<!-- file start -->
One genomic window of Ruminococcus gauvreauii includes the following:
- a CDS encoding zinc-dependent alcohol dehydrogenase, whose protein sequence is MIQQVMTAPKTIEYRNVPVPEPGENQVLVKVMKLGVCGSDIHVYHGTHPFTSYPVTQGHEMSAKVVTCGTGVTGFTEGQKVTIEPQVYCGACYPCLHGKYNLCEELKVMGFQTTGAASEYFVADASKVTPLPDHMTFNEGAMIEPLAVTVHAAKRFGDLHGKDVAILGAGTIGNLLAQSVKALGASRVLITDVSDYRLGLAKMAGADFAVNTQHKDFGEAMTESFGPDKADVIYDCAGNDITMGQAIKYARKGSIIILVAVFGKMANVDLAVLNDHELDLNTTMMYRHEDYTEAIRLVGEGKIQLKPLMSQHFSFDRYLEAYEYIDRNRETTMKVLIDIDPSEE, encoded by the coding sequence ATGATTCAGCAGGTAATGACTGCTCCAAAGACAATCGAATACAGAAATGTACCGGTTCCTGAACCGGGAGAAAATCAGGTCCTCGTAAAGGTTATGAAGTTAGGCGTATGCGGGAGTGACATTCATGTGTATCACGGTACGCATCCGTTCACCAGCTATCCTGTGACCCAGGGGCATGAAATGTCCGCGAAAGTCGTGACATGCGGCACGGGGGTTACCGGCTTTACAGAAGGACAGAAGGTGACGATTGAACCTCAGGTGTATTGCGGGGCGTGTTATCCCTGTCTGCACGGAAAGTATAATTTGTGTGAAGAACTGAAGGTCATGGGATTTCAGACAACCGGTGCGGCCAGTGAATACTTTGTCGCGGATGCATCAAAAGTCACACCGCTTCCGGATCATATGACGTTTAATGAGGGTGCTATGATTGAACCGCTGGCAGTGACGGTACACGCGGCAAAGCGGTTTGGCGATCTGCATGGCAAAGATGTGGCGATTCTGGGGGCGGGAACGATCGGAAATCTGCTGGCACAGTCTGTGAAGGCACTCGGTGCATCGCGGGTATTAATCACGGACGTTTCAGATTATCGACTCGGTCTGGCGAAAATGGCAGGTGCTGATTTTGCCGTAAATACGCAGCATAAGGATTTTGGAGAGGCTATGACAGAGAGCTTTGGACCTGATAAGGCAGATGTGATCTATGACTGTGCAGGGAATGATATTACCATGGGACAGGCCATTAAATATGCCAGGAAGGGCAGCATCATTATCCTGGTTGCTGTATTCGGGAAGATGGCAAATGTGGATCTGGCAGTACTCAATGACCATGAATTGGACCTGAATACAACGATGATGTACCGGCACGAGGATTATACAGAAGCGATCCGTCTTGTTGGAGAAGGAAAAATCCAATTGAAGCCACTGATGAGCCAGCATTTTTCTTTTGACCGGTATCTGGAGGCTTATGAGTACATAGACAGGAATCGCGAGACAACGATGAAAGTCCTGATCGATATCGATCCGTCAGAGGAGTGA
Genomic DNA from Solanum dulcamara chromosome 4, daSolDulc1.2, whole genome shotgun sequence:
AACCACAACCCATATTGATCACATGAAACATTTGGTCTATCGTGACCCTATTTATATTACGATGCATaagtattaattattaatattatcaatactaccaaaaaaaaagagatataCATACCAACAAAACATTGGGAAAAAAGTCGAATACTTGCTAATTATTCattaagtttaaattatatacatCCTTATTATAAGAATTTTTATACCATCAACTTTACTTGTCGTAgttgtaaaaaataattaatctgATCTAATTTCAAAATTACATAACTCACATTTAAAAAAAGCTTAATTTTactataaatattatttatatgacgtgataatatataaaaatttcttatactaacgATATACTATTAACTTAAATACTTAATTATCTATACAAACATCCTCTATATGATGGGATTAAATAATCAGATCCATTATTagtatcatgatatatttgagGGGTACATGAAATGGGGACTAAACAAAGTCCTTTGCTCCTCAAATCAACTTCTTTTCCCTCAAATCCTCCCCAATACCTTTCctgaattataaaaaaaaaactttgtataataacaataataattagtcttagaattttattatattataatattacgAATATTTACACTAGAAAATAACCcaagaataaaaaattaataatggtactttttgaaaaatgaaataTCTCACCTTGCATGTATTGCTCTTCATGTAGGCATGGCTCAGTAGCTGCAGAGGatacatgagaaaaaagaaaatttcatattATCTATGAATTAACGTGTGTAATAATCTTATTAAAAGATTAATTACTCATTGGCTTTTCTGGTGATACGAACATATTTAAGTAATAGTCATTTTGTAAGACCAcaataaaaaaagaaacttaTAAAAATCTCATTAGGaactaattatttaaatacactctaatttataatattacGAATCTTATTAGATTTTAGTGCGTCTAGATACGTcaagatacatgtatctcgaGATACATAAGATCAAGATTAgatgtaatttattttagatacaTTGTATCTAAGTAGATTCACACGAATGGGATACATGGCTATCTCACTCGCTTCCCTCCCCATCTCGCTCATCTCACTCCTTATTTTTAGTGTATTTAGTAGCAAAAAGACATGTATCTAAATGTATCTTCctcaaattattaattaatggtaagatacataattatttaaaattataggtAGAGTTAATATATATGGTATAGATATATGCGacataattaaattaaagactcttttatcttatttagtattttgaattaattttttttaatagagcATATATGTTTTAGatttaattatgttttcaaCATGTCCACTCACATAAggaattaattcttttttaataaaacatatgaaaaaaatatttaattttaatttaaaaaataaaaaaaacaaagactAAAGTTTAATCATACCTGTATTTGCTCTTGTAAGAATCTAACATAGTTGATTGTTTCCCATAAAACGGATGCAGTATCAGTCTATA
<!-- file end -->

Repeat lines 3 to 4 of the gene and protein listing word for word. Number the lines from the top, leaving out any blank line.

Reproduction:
Genomic DNA from Solanum dulcamara chromosome 4, daSolDulc1.2, whole genome shotgun sequence:
AACCACAACCCATATTGATCACATGAAACATTTGGTCTATCGTGACCCTATTTATATTACGATGCATaagtattaattattaatattatcaatactaccaaaaaaaaagagatataCATACCAACAAAACATTGGGAAAAAAGTCGAATACTTGCTAATTATTCattaagtttaaattatatacatCCTTATTATAAGAATTTTTATACCATCAACTTTACTTGTCGTAgttgtaaaaaataattaatctgATCTAATTTCAAAATTACATAACTCACATTTAAAAAAAGCTTAATTTTactataaatattatttatatgacgtgataatatataaaaatttcttatactaacgATATACTATTAACTTAAATACTTAATTATCTATACAAACATCCTCTATATGATGGGATTAAATAATCAGATCCATTATTagtatcatgatatatttgagGGGTACATGAAATGGGGACTAAACAAAGTCCTTTGCTCCTCAAATCAACTTCTTTTCCCTCAAATCCTCCCCAATACCTTTCctgaattataaaaaaaaaactttgtataataacaataataattagtcttagaattttattatattataatattacgAATATTTACACTAGAAAATAACCcaagaataaaaaattaataatggtactttttgaaaaatgaaataTCTCACCTTGCATGTATTGCTCTTCATGTAGGCATGGCTCAGTAGCTGCAGAGGatacatgagaaaaaagaaaatttcatattATCTATGAATTAACGTGTGTAATAATCTTATTAAAAGATTAATTACTCATTGGCTTTTCTGGTGATACGAACATATTTAAGTAATAGTCATTTTGTAAGACCAcaataaaaaaagaaacttaTAAAAATCTCATTAGGaactaattatttaaatacactctaatttataatattacGAATCTTATTAGATTTTAGTGCGTCTAGATACGTcaagatacatgtatctcgaGATACATAAGATCAAGATTAgatgtaatttattttagatacaTTGTATCTAAGTAGATTCACACGAATGGGATACATGGCTATCTCACTCGCTTCCCTCCCCATCTCGCTCATCTCACTCCTTATTTTTAGTGTATTTAGTAGCAAAAAGACATGTATCTAAATGTATCTTCctcaaattattaattaatggtaagatacataattatttaaaattataggtAGAGTTAATATATATGGTATAGATATATGCGacataattaaattaaagactcttttatcttatttagtattttgaattaattttttttaatagagcATATATGTTTTAGatttaattatgttttcaaCATGTCCACTCACATAAggaattaattcttttttaataaaacatatgaaaaaaatatttaattttaatttaaaaaataaaaaaaacaaagactAAAGTTTAATCATACCTGTATTTGCTCTTGTAAGAATCTAACATAGTTGATTGTTTCCCATAAAACGGATGCAGTATCAGTCTATA